. NEW YORK — Wall Street pulled back today after Microsoft's decision to withdraw its bid for Yahoo and as oil prices rose to a record...

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NEW YORK — Wall Street pulled back today after Microsoft’s decision to withdraw its bid for Yahoo and as oil prices rose to a record over $120 a barrel.

Microsoft had offered $43.7 billion to buy Yahoo, but scrapped the bid late Saturday after the software maker and the Internet provider could not agree on a sale price. The failed deal came as a disappointment to Wall Street, as merger-and-acquisition activity tends to boost shareholder value, and also signals to the broader market that corporate America is optimistic about the future.

The Dow Jones industrial average fell 88.66 to 12,969.54.

Microsoft, one of the 30 Dow stocks, fell 16 cents to close at $29.08. Boeing, another Dow stock, added 23 cents to close at 85.92

Broader stock indicators also declined. The Standard & Poor’s 500 index fell 6.41 to 1,407.49, and the Nasdaq composite index fell 12.87 to 2,464.12.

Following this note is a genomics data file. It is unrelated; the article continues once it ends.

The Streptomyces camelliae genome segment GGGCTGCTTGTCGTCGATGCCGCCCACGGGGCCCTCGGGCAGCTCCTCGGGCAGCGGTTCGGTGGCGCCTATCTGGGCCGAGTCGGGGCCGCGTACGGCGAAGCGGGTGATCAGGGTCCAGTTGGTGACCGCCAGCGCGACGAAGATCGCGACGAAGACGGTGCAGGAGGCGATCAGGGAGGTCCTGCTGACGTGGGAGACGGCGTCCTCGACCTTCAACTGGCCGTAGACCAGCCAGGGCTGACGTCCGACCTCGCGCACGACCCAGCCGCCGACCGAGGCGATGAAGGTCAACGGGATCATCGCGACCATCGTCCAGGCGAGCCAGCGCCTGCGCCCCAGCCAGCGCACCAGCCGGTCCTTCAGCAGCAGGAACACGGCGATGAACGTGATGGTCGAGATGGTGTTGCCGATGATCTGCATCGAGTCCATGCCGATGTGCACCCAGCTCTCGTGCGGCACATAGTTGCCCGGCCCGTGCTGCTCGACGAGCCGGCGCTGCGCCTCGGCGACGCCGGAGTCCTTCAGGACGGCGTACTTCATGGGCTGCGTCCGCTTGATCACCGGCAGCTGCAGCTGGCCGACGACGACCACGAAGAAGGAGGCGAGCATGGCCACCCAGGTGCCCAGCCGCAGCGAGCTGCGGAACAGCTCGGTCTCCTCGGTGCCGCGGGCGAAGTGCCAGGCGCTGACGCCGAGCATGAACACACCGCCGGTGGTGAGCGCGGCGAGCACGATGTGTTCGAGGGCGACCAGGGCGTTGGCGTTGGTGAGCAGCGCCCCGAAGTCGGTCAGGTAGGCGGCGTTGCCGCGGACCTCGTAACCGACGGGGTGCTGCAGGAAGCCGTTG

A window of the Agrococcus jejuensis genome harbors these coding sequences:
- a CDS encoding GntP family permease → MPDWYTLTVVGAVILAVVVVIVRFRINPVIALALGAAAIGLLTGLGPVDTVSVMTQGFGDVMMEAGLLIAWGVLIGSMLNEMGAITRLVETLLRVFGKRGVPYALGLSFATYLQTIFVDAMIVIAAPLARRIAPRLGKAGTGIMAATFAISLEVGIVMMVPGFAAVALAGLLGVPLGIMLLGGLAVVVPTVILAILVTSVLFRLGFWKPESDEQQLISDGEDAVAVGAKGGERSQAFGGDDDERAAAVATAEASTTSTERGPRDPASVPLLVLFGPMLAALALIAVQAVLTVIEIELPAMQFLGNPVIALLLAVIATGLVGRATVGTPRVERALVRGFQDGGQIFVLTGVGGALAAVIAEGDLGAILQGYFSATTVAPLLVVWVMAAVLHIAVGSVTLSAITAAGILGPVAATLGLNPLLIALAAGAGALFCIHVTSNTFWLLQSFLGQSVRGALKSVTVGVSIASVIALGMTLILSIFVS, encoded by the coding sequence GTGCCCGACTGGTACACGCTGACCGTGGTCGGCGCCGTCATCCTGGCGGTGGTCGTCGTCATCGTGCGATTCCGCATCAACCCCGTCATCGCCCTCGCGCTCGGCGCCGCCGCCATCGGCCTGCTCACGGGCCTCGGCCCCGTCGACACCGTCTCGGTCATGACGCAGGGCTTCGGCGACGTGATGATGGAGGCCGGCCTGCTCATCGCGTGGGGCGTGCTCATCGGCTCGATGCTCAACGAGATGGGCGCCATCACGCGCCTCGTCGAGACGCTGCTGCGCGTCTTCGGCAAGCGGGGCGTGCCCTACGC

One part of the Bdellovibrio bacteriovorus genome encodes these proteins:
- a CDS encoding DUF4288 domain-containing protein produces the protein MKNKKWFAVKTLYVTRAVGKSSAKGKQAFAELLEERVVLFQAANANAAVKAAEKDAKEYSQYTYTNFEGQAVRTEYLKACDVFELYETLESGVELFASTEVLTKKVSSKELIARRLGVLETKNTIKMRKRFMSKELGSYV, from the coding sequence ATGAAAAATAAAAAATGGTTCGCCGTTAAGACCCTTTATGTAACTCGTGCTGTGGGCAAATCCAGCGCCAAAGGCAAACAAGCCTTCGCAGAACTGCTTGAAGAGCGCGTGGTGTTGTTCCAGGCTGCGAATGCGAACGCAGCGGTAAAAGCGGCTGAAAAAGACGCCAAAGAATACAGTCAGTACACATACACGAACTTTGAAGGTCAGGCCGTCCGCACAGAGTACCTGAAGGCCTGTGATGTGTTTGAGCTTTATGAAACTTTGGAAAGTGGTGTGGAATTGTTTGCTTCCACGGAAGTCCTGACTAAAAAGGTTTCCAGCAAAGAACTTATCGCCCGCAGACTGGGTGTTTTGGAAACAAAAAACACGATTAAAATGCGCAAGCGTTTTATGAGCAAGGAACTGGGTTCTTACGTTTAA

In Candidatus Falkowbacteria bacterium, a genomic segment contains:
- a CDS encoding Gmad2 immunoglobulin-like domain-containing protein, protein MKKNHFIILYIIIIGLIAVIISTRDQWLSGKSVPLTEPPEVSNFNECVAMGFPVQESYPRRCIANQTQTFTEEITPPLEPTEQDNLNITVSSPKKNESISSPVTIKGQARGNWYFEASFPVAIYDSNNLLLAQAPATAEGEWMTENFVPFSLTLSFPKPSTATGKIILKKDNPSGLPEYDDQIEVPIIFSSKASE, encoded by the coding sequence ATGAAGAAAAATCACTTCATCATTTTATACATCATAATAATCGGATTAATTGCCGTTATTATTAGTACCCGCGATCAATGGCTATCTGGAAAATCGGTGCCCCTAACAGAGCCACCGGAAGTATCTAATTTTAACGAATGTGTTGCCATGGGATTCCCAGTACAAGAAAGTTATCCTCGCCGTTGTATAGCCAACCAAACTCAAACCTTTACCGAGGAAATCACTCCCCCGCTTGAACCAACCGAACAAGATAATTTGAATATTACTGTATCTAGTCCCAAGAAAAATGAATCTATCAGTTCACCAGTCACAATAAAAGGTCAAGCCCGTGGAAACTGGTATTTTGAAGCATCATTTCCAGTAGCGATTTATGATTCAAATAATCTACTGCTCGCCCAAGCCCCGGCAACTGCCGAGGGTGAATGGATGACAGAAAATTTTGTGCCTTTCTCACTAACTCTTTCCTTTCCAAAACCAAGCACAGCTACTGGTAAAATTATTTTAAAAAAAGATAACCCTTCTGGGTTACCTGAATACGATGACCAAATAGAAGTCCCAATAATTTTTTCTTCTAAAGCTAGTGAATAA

A jump in oil prices raised concerns that inflation could force consumers, who account for more than two-thirds of the economy, to cut their spending on discretionary items. Crude-oil futures for June delivery surged to a new trading high of $120.21 a barrel on the New York Mercantile Exchange before pulling back. The jump followed news of an attack on a Nigerian oil facility.

“Energy is a very important piece,” said Russell Croft, portfolio manager at Croft Leominster Investment Management in Baltimore, referring to the mood of both investors and consumers. “It’s the price at the pump, it’s what people read about.”

Despite their concerns about inflation, investors briefly took some encouragement from a key reading on the U.S. service sector. The Institute for Supply Management said its April index of nonmanufacturing activity rose to 52 from 49.6 in March. A reading above 50 signals economic expansion; analysts had expected the figure would come in at 49.3, according to economists surveyed by Thomson Financial/IFR.

Bond prices rose as stocks dropped. The yield on the benchmark 10-year Treasury note, which moves opposite its price, fell to 3.83 percent from 3.86 percent late Friday.

Gold prices also climbed, while the dollar traded mixed against other major currencies.

In general, first-quarter earnings reports and economic data have been coming in weak, but were not as poor as many on Wall Street had braced for. Investors have lingering concerns, however — not only is the housing market still weak, but commodities besides oil remain near record levels, threatening consumers’ discretionary spending and their ability to pay off debt.